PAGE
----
CONDOLEEZZA RICE TELLS KATIE COURIC ABOUT GROWING
UP BLACK IN ALABAMA AND HOW RACIAL BIGOTRY
CAUSED HER FIRST BRUSH WITH TERRORISM --
"60 MINUTES" SUNDAY ON CBS
Broadcast Offers Profile that Gets Inside the Mind and the Home of the Secretary of State
One of America's foremost leaders in the war on terror had her first brush with terrorism while still a young girl living in Birmingham, Ala. Secretary of State Condoleezza Rice tells Katie Couric about losing a friend when bigots bombed a black Baptist church near her house in an intimate profile to be broadcast on the 39th season premiere of 60 MINUTES, Sunday, Sept. 24 (7:00-8:00 PM, ET/PT) on the CBS Television Network.
"Denise McNair was my little friend from kindergarten," says Rice of one of the four young girls who died when the 16th Street Baptist church was bombed in September 1963. "These were innocent children, this was homegrown terrorism. I know a little bit of what it's like to have somebody try to terrorize a community," she tells Couric.
There were other bombs during the civil rights movement, acts of racism her parents could not shield her from as they did other facts of the Jim Crow South. "My parents were determined to try to shield me from some of those humiliations. So I can remember very well that if it meant drinking at a black water fountain, it was just, 'We'll just wait until we get home.' They simply were not going to let me face that," remembers Rice.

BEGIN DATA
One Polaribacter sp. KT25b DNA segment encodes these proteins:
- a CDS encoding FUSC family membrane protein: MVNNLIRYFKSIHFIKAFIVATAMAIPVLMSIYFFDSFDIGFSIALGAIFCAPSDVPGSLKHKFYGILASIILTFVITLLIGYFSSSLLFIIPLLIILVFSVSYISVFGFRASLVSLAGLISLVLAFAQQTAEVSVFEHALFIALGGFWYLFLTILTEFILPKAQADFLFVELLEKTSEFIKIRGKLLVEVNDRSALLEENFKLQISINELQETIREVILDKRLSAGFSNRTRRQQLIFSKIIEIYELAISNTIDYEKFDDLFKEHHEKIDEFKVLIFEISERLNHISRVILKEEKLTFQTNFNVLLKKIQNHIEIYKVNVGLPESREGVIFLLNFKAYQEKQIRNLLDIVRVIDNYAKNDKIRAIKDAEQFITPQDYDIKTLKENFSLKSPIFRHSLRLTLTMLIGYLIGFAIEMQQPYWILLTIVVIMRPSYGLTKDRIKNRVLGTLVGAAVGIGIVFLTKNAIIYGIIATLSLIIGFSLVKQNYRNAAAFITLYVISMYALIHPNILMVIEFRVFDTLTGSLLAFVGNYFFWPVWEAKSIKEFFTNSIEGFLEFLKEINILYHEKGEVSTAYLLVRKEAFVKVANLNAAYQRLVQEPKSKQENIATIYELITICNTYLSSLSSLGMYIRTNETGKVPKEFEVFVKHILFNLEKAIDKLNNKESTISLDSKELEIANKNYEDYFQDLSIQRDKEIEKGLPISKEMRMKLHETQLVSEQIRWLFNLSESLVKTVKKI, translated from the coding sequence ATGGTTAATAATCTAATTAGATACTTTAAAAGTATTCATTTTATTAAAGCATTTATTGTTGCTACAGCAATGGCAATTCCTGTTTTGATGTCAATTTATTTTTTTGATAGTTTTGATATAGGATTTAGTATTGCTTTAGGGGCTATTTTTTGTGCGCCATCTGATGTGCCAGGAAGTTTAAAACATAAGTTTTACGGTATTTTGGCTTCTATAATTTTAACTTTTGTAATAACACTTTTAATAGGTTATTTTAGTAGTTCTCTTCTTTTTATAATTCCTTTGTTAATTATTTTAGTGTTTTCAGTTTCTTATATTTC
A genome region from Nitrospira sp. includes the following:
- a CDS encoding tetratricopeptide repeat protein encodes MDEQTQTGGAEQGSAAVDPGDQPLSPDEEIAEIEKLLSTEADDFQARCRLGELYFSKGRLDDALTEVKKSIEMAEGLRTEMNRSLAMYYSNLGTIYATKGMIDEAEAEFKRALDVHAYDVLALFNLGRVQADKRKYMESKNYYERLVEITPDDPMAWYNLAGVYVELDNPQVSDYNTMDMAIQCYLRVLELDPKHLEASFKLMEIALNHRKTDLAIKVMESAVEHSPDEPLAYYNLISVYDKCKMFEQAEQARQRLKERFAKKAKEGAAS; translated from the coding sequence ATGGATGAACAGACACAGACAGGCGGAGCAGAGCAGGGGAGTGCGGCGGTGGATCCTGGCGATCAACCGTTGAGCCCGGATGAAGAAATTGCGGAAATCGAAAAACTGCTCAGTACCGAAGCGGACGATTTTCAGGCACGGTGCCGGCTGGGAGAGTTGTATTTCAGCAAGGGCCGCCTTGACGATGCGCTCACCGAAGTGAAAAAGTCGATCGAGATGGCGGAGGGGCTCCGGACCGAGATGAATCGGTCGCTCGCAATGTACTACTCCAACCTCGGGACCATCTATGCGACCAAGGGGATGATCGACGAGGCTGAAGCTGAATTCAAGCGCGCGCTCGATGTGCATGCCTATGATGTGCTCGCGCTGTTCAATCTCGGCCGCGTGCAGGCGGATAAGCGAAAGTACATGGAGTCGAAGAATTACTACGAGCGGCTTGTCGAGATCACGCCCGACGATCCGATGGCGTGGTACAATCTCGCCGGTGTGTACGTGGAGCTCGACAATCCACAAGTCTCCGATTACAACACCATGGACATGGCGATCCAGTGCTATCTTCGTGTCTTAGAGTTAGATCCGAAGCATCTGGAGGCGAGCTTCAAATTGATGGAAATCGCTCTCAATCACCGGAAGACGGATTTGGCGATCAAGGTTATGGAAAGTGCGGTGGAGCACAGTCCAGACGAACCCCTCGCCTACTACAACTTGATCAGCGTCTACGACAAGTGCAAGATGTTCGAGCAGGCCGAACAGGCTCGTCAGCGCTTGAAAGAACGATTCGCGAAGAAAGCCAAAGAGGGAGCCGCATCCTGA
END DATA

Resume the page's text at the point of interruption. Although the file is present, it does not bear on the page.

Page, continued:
Parents in her tight-knit community were also not going to let the segregation, the treatment of demonstrators -- the overall stigma of being black in the South -- affect the self esteem of their children, says Rice. "I can't tell you how hard parents worked to make sure that you understood that racism, and Jim Crow and all of that was not about you, it was about them," she tells Couric. "It was their problem�and don't ever think of yourself as a victim�.You have control of your life no matter what they try to do to you."
The heights she reached in academia, in music -- she is an accomplished pianist -- and government she attributes to a drive forged in overcoming the Jim Crow milieu under the guidance of her parents, but to other members of the community as well. "And it was also a support structure, teachers, community, growing up in Birmingham where they really had all of us convinced�that we might not be able to go to Woolworth's for a hamburger, but we could be president of the United States if we wanted to be," Rice tells Couric.
Couric's profile of Rice includes rare access to the secretary of state's Washington apartment where she demonstrates her piano prowess and shows Couric family pictures.